Managing wrongful termination claims in the workplace

On behalf of Fox & Fox, S.C.

Employees are protected from unfair firing by various federal and state laws. In the event that an employer decides to fire a worker, the company should be able to demonstrate that the firing was not a result of discrimination. If not, the business could potentially face a wrongful termination lawsuit. Individuals in Wisconsin on both sides of the issue may be interested to know what actions show a proper dismissal and what actions may suggest that a person is being released because of bias. 

Experts urge employers to keep their cool and be sure to act after any periods of great emotion have passed. Consulting with the team, especially human resource managers, is also recommended. When the time comes to act on the dismissal, the experts also say that the manager should have his or her remarks rehearsed, and then stick to the plan.

There are a few instances of firing that may throw up red flags to employees and officials that the termination may not be justified. An employee’s record of any warnings or penalties will be important to back up claims of poor performance. If the record does not show a bad history, the firing can be questioned. The timing of the release may also indicate that something isn’t quite right, especially if it comes on the heels of a pregnancy announcement, whistleblowing or filing complaints.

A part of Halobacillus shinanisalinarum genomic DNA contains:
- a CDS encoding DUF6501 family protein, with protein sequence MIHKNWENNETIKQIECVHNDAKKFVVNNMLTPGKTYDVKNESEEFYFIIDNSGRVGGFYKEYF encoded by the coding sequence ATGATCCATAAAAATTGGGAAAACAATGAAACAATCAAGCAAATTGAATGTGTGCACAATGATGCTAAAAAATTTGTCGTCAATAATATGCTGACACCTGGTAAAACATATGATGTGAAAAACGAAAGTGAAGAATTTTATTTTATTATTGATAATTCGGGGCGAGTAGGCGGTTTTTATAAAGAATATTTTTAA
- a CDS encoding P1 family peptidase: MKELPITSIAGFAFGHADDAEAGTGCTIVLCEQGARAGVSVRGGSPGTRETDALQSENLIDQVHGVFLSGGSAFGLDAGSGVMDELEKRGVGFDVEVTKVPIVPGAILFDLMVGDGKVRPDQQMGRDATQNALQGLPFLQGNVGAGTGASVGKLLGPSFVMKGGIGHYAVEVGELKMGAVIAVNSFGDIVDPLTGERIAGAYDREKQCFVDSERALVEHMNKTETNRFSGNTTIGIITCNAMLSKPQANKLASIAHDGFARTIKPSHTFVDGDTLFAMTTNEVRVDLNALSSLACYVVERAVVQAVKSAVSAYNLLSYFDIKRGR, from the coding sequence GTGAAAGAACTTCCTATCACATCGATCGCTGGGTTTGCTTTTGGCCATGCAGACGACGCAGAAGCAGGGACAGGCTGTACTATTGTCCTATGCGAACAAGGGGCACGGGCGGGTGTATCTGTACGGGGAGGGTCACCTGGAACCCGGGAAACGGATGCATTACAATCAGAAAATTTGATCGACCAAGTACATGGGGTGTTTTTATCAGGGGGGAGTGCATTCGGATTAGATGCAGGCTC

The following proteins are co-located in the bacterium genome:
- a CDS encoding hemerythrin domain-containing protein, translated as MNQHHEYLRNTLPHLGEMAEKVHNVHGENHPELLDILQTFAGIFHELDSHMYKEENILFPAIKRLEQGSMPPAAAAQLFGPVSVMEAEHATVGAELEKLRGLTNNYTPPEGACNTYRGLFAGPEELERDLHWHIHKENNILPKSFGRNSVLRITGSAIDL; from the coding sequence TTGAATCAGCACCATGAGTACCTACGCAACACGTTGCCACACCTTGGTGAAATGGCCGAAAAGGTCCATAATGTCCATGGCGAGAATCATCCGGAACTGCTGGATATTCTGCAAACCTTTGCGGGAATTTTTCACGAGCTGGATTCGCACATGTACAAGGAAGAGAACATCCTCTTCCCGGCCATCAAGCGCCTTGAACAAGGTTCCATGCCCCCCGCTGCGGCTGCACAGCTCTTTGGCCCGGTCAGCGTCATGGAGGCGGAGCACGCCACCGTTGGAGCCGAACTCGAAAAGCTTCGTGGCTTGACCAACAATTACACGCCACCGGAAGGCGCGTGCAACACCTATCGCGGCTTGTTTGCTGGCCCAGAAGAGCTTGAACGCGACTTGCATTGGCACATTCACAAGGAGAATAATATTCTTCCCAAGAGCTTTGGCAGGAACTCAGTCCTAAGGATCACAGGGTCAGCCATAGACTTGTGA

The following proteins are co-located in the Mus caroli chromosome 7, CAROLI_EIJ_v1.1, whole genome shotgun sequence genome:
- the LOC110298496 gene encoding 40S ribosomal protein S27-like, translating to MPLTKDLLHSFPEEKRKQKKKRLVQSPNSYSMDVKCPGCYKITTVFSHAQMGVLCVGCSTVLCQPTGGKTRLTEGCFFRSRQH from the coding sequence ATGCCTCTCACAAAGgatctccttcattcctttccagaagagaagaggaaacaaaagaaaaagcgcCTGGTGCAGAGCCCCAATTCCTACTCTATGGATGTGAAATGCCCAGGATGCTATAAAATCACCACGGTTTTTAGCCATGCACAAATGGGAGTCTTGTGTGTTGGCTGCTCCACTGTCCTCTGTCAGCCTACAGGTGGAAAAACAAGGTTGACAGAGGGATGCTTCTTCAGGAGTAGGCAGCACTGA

Many worker protections have been codified into law so that they are not unfairly terrorized by unscrupulous employers. While the vast majority of employers do not fit this description, both employer and employee should be conscious of their rights and responsibilities. A wrongful termination case is harmful to both parties, and can hopefully be avoided with good policy. In Wisconsin, an employee who feels that he or she may have been the victim of wrongful termination has the right to contact an attorney in order to pursue a claim in civil court. 

Source:, “7 tips for reducing the risk of a wrongful termination claim“, Kyra Kudick, Aug. 17, 2017

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